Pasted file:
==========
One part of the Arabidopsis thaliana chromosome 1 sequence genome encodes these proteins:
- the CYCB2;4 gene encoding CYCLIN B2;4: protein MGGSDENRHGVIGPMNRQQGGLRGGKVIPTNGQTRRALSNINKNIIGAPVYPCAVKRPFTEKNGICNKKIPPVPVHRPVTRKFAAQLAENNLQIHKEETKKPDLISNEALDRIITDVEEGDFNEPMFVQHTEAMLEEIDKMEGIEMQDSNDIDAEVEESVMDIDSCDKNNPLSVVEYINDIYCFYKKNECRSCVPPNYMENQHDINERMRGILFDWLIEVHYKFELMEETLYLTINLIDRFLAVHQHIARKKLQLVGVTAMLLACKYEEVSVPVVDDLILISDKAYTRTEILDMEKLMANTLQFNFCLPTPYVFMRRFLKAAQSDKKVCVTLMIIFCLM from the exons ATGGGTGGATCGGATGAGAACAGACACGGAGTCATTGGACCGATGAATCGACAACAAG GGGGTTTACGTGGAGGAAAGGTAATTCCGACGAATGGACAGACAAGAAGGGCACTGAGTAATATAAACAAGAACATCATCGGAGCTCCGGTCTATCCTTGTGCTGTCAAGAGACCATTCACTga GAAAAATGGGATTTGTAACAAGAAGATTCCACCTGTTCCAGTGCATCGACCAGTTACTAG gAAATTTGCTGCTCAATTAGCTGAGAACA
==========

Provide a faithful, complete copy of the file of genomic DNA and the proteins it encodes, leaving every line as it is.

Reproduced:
One part of the Arabidopsis thaliana chromosome 1 sequence genome encodes these proteins:
- the CYCB2;4 gene encoding CYCLIN B2;4: protein MGGSDENRHGVIGPMNRQQGGLRGGKVIPTNGQTRRALSNINKNIIGAPVYPCAVKRPFTEKNGICNKKIPPVPVHRPVTRKFAAQLAENNLQIHKEETKKPDLISNEALDRIITDVEEGDFNEPMFVQHTEAMLEEIDKMEGIEMQDSNDIDAEVEESVMDIDSCDKNNPLSVVEYINDIYCFYKKNECRSCVPPNYMENQHDINERMRGILFDWLIEVHYKFELMEETLYLTINLIDRFLAVHQHIARKKLQLVGVTAMLLACKYEEVSVPVVDDLILISDKAYTRTEILDMEKLMANTLQFNFCLPTPYVFMRRFLKAAQSDKKVCVTLMIIFCLM from the exons ATGGGTGGATCGGATGAGAACAGACACGGAGTCATTGGACCGATGAATCGACAACAAG GGGGTTTACGTGGAGGAAAGGTAATTCCGACGAATGGACAGACAAGAAGGGCACTGAGTAATATAAACAAGAACATCATCGGAGCTCCGGTCTATCCTTGTGCTGTCAAGAGACCATTCACTga GAAAAATGGGATTTGTAACAAGAAGATTCCACCTGTTCCAGTGCATCGACCAGTTACTAG gAAATTTGCTGCTCAATTAGCTGAGAACA